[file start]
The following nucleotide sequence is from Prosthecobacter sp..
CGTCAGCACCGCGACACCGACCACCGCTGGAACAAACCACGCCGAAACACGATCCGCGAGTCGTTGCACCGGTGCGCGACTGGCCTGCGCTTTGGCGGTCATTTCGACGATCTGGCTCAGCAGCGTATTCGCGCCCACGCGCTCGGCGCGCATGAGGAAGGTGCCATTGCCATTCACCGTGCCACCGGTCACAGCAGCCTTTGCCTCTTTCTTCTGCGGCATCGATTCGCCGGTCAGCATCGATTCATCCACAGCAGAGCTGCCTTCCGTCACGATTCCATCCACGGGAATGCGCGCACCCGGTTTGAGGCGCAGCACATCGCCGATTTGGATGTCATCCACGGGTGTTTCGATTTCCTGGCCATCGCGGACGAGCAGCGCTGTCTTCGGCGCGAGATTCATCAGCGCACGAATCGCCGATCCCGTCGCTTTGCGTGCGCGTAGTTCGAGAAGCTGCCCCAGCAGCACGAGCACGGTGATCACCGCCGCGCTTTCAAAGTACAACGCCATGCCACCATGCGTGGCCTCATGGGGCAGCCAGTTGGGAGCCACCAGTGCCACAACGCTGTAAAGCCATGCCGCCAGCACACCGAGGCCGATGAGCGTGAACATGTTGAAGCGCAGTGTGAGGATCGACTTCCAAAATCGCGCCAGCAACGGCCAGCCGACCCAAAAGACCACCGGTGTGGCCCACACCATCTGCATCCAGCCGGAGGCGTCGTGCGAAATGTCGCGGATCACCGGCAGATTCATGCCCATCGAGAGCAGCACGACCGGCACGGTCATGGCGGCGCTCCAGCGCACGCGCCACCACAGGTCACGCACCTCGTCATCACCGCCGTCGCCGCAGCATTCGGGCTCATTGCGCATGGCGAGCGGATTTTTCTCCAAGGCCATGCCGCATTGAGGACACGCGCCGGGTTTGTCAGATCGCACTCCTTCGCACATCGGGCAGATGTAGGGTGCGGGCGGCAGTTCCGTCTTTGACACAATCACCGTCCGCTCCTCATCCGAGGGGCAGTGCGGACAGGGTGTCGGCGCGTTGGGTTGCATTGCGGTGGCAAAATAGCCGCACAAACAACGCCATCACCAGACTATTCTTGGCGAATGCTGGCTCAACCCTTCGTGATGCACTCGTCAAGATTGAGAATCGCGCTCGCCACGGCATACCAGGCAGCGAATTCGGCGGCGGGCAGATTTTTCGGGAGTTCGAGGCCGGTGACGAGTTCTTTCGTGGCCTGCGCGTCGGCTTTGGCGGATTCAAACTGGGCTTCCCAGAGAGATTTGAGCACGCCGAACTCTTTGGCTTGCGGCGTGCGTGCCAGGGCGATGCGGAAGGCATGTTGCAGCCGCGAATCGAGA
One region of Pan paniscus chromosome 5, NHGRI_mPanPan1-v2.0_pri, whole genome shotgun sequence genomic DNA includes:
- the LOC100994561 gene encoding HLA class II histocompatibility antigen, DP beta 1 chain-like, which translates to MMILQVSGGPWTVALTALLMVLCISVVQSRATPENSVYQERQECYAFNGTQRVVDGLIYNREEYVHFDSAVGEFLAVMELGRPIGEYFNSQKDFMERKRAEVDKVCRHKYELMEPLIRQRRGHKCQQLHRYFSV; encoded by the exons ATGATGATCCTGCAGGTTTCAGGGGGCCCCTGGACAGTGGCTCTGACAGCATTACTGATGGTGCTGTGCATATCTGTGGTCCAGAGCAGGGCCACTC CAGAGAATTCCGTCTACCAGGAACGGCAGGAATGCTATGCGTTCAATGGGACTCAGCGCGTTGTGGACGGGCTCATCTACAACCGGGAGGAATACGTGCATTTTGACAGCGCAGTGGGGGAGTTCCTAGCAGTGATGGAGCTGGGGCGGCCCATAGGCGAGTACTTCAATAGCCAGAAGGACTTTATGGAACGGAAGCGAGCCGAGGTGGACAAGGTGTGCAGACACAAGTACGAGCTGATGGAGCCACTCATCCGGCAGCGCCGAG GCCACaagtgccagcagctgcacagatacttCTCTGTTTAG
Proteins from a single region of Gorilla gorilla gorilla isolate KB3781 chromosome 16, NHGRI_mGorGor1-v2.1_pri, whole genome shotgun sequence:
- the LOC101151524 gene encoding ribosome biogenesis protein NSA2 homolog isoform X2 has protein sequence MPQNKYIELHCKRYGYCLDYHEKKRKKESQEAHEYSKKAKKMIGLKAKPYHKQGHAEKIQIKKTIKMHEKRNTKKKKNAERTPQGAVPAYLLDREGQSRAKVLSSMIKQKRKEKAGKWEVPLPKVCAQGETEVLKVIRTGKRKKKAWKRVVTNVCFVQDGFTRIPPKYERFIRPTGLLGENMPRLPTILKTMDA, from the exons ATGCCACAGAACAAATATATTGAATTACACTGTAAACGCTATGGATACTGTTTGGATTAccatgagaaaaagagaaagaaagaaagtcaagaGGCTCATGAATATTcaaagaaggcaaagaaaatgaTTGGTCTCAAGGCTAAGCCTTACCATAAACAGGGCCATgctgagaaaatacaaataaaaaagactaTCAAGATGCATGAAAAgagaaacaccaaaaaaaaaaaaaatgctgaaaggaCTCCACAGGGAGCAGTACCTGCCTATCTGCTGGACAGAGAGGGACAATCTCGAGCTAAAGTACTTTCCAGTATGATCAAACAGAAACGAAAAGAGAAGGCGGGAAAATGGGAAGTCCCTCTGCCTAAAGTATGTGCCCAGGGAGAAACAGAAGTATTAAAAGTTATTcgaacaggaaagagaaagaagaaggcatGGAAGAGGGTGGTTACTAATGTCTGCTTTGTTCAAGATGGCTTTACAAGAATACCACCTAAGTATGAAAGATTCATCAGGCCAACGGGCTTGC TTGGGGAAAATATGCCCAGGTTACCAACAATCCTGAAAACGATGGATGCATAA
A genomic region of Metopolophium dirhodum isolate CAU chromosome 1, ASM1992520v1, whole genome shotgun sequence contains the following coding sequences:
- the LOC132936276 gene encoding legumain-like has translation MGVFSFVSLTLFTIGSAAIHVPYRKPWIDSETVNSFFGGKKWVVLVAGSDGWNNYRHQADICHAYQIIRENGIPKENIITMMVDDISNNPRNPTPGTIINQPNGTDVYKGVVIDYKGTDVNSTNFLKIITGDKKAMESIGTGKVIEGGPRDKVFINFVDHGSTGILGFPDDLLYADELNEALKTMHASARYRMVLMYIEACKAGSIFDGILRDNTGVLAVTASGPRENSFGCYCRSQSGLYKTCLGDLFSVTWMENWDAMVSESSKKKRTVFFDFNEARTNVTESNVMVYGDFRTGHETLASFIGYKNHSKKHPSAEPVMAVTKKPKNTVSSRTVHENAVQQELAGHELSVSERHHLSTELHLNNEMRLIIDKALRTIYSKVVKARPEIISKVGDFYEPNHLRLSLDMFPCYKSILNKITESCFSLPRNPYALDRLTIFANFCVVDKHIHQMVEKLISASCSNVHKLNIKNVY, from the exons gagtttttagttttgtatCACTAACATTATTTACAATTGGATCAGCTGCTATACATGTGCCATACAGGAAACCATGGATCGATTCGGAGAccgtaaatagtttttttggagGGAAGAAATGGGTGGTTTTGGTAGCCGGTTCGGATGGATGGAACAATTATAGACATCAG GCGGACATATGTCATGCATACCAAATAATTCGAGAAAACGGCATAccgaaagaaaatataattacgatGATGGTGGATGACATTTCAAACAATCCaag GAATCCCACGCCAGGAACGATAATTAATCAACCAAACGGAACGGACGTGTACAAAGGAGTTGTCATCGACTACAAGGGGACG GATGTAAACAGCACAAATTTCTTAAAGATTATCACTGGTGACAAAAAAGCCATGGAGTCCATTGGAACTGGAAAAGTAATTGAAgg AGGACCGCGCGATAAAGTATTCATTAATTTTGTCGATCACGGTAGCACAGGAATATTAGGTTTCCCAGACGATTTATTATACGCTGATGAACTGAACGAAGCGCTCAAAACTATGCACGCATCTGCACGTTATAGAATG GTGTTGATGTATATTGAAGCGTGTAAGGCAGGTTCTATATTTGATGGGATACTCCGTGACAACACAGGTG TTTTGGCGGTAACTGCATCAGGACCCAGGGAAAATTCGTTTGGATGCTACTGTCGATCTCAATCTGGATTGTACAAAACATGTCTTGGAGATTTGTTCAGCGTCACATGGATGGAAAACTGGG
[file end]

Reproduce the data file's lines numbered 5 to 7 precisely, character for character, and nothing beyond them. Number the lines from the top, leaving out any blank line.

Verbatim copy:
Proteins from a single region of Gorilla gorilla gorilla isolate KB3781 chromosome 16, NHGRI_mGorGor1-v2.1_pri, whole genome shotgun sequence:
- the LOC101151524 gene encoding ribosome biogenesis protein NSA2 homolog isoform X2 has protein sequence MPQNKYIELHCKRYGYCLDYHEKKRKKESQEAHEYSKKAKKMIGLKAKPYHKQGHAEKIQIKKTIKMHEKRNTKKKKNAERTPQGAVPAYLLDREGQSRAKVLSSMIKQKRKEKAGKWEVPLPKVCAQGETEVLKVIRTGKRKKKAWKRVVTNVCFVQDGFTRIPPKYERFIRPTGLLGENMPRLPTILKTMDA, from the exons ATGCCACAGAACAAATATATTGAATTACACTGTAAACGCTATGGATACTGTTTGGATTAccatgagaaaaagagaaagaaagaaagtcaagaGGCTCATGAATATTcaaagaaggcaaagaaaatgaTTGGTCTCAAGGCTAAGCCTTACCATAAACAGGGCCATgctgagaaaatacaaataaaaaagactaTCAAGATGCATGAAAAgagaaacaccaaaaaaaaaaaaaatgctgaaaggaCTCCACAGGGAGCAGTACCTGCCTATCTGCTGGACAGAGAGGGACAATCTCGAGCTAAAGTACTTTCCAGTATGATCAAACAGAAACGAAAAGAGAAGGCGGGAAAATGGGAAGTCCCTCTGCCTAAAGTATGTGCCCAGGGAGAAACAGAAGTATTAAAAGTTATTcgaacaggaaagagaaagaagaaggcatGGAAGAGGGTGGTTACTAATGTCTGCTTTGTTCAAGATGGCTTTACAAGAATACCACCTAAGTATGAAAGATTCATCAGGCCAACGGGCTTGC TTGGGGAAAATATGCCCAGGTTACCAACAATCCTGAAAACGATGGATGCATAA
A genomic region of Metopolophium dirhodum isolate CAU chromosome 1, ASM1992520v1, whole genome shotgun sequence contains the following coding sequences: